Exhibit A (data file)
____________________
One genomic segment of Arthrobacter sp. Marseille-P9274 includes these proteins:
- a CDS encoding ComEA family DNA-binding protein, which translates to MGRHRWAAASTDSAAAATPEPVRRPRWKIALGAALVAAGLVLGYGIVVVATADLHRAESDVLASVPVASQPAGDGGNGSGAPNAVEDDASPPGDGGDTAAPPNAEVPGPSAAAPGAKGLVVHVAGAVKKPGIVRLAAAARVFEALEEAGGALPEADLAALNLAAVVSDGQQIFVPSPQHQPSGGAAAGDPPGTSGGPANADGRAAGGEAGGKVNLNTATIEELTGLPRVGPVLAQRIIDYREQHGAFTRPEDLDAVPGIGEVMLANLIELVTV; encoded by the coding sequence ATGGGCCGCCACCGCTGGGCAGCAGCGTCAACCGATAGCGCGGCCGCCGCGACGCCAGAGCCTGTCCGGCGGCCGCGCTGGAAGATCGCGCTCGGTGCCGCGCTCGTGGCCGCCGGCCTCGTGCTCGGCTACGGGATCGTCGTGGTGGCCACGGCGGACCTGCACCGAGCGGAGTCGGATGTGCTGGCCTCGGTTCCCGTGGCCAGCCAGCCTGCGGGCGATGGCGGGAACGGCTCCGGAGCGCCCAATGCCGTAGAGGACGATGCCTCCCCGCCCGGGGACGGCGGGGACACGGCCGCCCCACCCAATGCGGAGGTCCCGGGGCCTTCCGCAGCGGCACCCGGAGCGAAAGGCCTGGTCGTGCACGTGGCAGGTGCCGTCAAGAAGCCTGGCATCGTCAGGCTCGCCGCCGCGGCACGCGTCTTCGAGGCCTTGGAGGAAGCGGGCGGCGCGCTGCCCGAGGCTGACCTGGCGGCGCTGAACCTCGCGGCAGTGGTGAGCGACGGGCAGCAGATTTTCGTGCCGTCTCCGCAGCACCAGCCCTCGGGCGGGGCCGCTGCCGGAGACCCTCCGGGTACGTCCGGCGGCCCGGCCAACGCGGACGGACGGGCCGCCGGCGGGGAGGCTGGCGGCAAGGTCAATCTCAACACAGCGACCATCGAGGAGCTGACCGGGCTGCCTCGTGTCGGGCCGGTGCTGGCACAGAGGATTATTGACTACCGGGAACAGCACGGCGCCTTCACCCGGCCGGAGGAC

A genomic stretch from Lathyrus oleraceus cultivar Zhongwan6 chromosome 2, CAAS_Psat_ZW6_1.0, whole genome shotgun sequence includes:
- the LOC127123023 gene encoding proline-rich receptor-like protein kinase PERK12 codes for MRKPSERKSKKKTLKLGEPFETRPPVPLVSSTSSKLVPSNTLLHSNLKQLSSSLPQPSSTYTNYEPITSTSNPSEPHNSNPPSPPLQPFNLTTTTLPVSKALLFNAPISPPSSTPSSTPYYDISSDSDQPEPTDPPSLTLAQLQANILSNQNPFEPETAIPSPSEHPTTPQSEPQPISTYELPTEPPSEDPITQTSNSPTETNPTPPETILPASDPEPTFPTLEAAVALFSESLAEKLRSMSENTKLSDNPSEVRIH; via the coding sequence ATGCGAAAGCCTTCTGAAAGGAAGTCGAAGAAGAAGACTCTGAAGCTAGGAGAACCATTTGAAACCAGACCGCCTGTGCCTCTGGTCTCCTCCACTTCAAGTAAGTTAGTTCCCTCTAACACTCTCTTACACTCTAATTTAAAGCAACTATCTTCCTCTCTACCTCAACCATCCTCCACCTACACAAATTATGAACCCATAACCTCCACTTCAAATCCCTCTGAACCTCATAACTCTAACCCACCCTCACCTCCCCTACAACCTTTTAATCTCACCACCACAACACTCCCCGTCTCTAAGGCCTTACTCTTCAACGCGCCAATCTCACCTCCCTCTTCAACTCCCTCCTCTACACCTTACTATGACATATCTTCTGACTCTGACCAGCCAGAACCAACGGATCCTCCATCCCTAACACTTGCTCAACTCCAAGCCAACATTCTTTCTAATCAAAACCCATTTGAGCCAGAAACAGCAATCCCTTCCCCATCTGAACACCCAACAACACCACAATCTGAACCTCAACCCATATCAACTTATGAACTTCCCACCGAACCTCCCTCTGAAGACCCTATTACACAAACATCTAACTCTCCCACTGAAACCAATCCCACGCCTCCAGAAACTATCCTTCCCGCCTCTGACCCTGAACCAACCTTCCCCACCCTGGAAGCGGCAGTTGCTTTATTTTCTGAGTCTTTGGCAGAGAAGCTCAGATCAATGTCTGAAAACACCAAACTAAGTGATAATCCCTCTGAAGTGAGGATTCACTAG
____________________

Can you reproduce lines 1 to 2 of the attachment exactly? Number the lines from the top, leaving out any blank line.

One genomic segment of Arthrobacter sp. Marseille-P9274 includes these proteins:
- a CDS encoding ComEA family DNA-binding protein, which translates to MGRHRWAAASTDSAAAATPEPVRRPRWKIALGAALVAAGLVLGYGIVVVATADLHRAESDVLASVPVASQPAGDGGNGSGAPNAVEDDASPPGDGGDTAAPPNAEVPGPSAAAPGAKGLVVHVAGAVKKPGIVRLAAAARVFEALEEAGGALPEADLAALNLAAVVSDGQQIFVPSPQHQPSGGAAAGDPPGTSGGPANADGRAAGGEAGGKVNLNTATIEELTGLPRVGPVLAQRIIDYREQHGAFTRPEDLDAVPGIGEVMLANLIELVTV; encoded by the coding sequence ATGGGCCGCCACCGCTGGGCAGCAGCGTCAACCGATAGCGCGGCCGCCGCGACGCCAGAGCCTGTCCGGCGGCCGCGCTGGAAGATCGCGCTCGGTGCCGCGCTCGTGGCCGCCGGCCTCGTGCTCGGCTACGGGATCGTCGTGGTGGCCACGGCGGACCTGCACCGAGCGGAGTCGGATGTGCTGGCCTCGGTTCCCGTGGCCAGCCAGCCTGCGGGCGATGGCGGGAACGGCTCCGGAGCGCCCAATGCCGTAGAGGACGATGCCTCCCCGCCCGGGGACGGCGGGGACACGGCCGCCCCACCCAATGCGGAGGTCCCGGGGCCTTCCGCAGCGGCACCCGGAGCGAAAGGCCTGGTCGTGCACGTGGCAGGTGCCGTCAAGAAGCCTGGCATCGTCAGGCTCGCCGCCGCGGCACGCGTCTTCGAGGCCTTGGAGGAAGCGGGCGGCGCGCTGCCCGAGGCTGACCTGGCGGCGCTGAACCTCGCGGCAGTGGTGAGCGACGGGCAGCAGATTTTCGTGCCGTCTCCGCAGCACCAGCCCTCGGGCGGGGCCGCTGCCGGAGACCCTCCGGGTACGTCCGGCGGCCCGGCCAACGCGGACGGACGGGCCGCCGGCGGGGAGGCTGGCGGCAAGGTCAATCTCAACACAGCGACCATCGAGGAGCTGACCGGGCTGCCTCGTGTCGGGCCGGTGCTGGCACAGAGGATTATTGACTACCGGGAACAGCACGGCGCCTTCACCCGGCCGGAGGAC